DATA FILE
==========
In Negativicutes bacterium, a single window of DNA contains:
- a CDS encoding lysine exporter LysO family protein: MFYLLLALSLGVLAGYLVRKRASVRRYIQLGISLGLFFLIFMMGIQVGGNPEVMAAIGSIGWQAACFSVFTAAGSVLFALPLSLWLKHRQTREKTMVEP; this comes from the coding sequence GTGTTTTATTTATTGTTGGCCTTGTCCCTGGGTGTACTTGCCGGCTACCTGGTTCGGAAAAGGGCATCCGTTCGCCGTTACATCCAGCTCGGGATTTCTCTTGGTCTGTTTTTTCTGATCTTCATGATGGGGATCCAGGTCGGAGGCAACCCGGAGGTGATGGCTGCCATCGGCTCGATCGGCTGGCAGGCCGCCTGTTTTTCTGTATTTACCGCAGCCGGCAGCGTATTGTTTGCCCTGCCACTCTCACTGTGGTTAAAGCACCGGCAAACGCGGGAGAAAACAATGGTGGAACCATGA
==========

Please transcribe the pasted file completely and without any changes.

In Negativicutes bacterium, a single window of DNA contains:
- a CDS encoding lysine exporter LysO family protein: MFYLLLALSLGVLAGYLVRKRASVRRYIQLGISLGLFFLIFMMGIQVGGNPEVMAAIGSIGWQAACFSVFTAAGSVLFALPLSLWLKHRQTREKTMVEP; this comes from the coding sequence GTGTTTTATTTATTGTTGGCCTTGTCCCTGGGTGTACTTGCCGGCTACCTGGTTCGGAAAAGGGCATCCGTTCGCCGTTACATCCAGCTCGGGATTTCTCTTGGTCTGTTTTTTCTGATCTTCATGATGGGGATCCAGGTCGGAGGCAACCCGGAGGTGATGGCTGCCATCGGCTCGATCGGCTGGCAGGCCGCCTGTTTTTCTGTATTTACCGCAGCCGGCAGCGTATTGTTTGCCCTGCCACTCTCACTGTGGTTAAAGCACCGGCAAACGCGGGAGAAAACAATGGTGGAACCATGA